Researchers at Sweden’s Karolinska Institutet have discovered the bacteria most commonly seen in severe oral infections. There haven’t been many studies like this one, so the researchers are hopeful that it can offer more insight on the association between oral bacteria and other illnesses. The study was published in Microbiology Spectrum.
Previous study has found clear links between oral health and common diseases such as diabetes, cancer, cardiovascular disease, and Alzheimer’s disease. However, few long-term studies have been undertaken to identify the exact bacteria prevalent in diseased oral- and maxillofacial regions.
Researchers at Karolinska Institutet found the most common bacteria after analysing samples obtained from patients with serious oral infections at Karolinska University Hospital in Sweden between 2010 and 2020. The research groups of Professor Margaret Sallberg Chen and adjunct Professor Volkan Ozenci collaborated on this project.
“We’re reporting here, for the first time, the microbial composition of bacterial infections from samples collected over a ten-year period in Stockholm County,” says Professor Sallberg Chen of the Department of Dental Medicine at Karolinska Institutet. “The results show that several bacterial infections with link to systemic diseases are constantly present and some have even increased over the past decade in Stockholm.”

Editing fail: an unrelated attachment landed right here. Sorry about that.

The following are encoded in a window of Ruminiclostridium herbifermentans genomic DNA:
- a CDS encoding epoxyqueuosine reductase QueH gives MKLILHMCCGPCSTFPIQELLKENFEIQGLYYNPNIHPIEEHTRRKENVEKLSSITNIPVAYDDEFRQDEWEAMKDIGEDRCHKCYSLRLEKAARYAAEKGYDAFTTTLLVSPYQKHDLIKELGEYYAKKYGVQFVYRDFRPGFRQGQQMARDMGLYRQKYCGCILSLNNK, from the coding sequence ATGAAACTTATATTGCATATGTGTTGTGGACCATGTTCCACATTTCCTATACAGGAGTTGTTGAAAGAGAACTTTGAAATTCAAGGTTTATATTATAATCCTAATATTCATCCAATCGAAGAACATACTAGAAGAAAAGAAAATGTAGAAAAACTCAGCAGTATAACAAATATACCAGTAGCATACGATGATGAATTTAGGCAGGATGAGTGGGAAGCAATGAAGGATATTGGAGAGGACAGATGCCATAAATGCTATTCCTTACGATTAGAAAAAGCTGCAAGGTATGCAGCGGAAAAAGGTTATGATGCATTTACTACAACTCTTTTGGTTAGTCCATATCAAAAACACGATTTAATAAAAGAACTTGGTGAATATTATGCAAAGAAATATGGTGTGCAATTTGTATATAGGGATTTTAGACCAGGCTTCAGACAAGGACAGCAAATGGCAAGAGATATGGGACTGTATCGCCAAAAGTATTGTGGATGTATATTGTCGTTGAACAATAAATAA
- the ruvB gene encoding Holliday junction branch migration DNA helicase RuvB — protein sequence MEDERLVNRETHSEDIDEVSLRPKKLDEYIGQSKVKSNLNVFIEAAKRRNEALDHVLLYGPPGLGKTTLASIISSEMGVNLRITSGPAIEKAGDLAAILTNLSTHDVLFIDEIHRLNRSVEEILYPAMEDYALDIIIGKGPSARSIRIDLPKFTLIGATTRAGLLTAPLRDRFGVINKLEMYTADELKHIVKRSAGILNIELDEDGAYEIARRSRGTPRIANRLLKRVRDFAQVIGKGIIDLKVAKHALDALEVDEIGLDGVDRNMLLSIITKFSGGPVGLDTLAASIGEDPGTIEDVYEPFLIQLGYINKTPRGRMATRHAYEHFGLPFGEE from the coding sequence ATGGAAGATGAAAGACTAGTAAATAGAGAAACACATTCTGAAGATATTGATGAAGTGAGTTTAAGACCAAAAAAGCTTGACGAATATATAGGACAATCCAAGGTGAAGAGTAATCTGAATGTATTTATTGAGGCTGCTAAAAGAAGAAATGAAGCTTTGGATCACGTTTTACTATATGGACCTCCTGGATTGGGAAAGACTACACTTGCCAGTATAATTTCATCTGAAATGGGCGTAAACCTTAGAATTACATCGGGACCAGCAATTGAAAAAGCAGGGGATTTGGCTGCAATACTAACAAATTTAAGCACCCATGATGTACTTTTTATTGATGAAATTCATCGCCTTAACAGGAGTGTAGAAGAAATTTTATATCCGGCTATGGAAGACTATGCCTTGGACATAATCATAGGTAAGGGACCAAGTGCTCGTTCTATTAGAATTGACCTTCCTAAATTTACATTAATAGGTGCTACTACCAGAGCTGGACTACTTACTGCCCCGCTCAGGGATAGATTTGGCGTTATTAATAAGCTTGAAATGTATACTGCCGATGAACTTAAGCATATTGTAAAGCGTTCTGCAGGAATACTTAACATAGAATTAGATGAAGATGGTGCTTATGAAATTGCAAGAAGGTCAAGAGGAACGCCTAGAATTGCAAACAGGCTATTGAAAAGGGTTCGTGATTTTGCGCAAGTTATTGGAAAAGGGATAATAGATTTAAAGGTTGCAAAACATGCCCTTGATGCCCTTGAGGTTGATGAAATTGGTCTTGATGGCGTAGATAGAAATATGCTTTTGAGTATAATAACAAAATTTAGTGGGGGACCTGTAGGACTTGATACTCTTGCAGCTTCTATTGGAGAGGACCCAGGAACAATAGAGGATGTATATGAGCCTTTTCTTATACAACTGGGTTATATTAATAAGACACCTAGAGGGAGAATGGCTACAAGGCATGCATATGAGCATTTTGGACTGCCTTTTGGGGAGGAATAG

Involvement in other illnesses
Firmicutes, Bacteroidetes, Proteobacteria, and Actinobacteria were the most prevalent bacterial phyla found in the samples, whereas Streptococcus spp, Prevotella spp, and Staphylococcus spp were the most common genera.
“Our results provide new insight into the diversity and prevalence of harmful microbes in oral infections,” says Professor Sallberg Chen. “The finding isn’t only of importance to dental medicine, it also helps us understand the role of dental infection in patients with underlying diseases. If a certain bacterium infects and causes damage in the mouth, it’s very likely that it can be harmful to tissues elsewhere in the body as the infection spreads.”
The researchers have previously demonstrated that the presence of oral bacteria in the pancreas correlates with the severity of pancreatic tumours. The study included 1,014 samples from the same number of patients, 469 women and 545 men, using a mass-spectrometric technology called MALDI-TOF, which quickly detects individual live bacteria in a sample but is seldom used in dental care.
“Our study was a single centre epidemiology study and to ensure the validity of the results we need to make more and larger studies,” says Volkan Ozenci at the Department of Laboratory Medicine, Karolinska Institutet. “We now hope that dentists will collaborate with clinical microbiology laboratories more to gain a better understanding of the bacteria that cause dental infections, to improve diagnostics and therapeutic management of oral infections.”